• Step 4: Convert the total grams into metric tons. Metric tons are the standard measurement unit for corporate emissions of greenhouse gases. There are 1,000,000 grams in a metric ton. To convert our answer from step three we divide it by 1,000,000. This gives us 3.24 metric tons of CO2 for this one move.

Even  if don’t have access to the tonnage data, you can still achieve a meaningful calculation based on mileage alone.  You’ll find an example of mileage-based calculation on page 13 of the Green Freight Handbook.

Once you have the formula, this process of greenhouse gas calculations can be easily automated using data from your transportation management software.  The key is to get started.

To learn more about getting started with green freight projects, download the Green Freight Handbook from the link below:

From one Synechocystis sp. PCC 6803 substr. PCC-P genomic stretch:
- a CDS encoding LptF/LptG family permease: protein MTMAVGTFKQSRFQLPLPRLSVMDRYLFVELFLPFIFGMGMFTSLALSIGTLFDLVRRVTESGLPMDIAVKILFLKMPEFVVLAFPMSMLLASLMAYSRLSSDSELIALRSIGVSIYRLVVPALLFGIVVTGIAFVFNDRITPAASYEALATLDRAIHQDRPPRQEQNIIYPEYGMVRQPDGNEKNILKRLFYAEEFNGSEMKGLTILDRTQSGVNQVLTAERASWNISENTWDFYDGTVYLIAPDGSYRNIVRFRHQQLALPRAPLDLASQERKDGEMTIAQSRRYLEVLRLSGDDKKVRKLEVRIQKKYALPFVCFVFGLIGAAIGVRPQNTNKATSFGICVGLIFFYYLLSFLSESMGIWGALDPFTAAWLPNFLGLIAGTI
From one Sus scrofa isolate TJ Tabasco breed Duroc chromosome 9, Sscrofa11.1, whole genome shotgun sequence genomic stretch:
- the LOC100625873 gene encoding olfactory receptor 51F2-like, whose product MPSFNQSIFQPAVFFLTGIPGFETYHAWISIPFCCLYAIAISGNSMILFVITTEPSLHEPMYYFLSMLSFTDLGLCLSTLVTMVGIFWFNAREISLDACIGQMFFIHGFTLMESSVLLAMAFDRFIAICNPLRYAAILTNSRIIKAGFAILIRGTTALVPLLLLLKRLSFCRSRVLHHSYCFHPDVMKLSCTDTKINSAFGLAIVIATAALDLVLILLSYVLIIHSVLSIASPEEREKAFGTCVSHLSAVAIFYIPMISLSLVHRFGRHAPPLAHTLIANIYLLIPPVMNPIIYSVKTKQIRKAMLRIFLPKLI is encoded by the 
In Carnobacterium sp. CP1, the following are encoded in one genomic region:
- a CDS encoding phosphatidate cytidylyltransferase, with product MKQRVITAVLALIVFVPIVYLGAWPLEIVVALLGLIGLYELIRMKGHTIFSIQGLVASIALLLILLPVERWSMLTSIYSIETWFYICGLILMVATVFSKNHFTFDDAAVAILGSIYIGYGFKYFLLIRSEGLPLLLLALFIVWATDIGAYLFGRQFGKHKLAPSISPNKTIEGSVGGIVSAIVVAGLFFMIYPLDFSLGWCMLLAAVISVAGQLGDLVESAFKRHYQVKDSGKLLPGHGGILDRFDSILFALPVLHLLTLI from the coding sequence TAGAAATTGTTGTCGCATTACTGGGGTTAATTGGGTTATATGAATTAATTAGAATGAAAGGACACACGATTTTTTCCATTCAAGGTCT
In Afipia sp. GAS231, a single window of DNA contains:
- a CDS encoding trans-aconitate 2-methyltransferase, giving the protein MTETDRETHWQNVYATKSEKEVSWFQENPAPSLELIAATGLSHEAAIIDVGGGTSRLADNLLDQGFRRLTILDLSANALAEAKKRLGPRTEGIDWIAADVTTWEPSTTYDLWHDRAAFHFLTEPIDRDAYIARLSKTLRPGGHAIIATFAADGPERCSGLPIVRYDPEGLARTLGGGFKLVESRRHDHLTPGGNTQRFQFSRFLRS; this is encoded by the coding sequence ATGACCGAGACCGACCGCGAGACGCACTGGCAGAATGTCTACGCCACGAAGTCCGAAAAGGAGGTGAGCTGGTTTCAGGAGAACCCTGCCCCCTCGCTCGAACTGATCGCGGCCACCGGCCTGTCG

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Consumer Goods Companies: Stand Up For Strong Truck Standards

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(Credit: Union of Concerned Scientists)

Three billion gallons of fuel:  That is what consumer goods companies stand to save annually from strong heavy truck fuel efficiency and greenhouse gas standards, according to a new report from the Union of Concerned Scientists.

$11.5 million dollars: That is how much a large consumer goods company would save annually in 2030 from strong truck efficiency standards.

Consumer goods companies should be at the front of the pack calling for new, protective, and affordable fuel efficiency and greenhouse gas standards for our largest trucks — which will not only protect our air quality and the climate overall, but save companies costs involved in moving freight.

While they seldom directly own large delivery fleets, consumer goods companies are the largest single consumer of freight moves: accounting for nearly 30% of moves, according to an EDF-commissioned analysis from ICF International.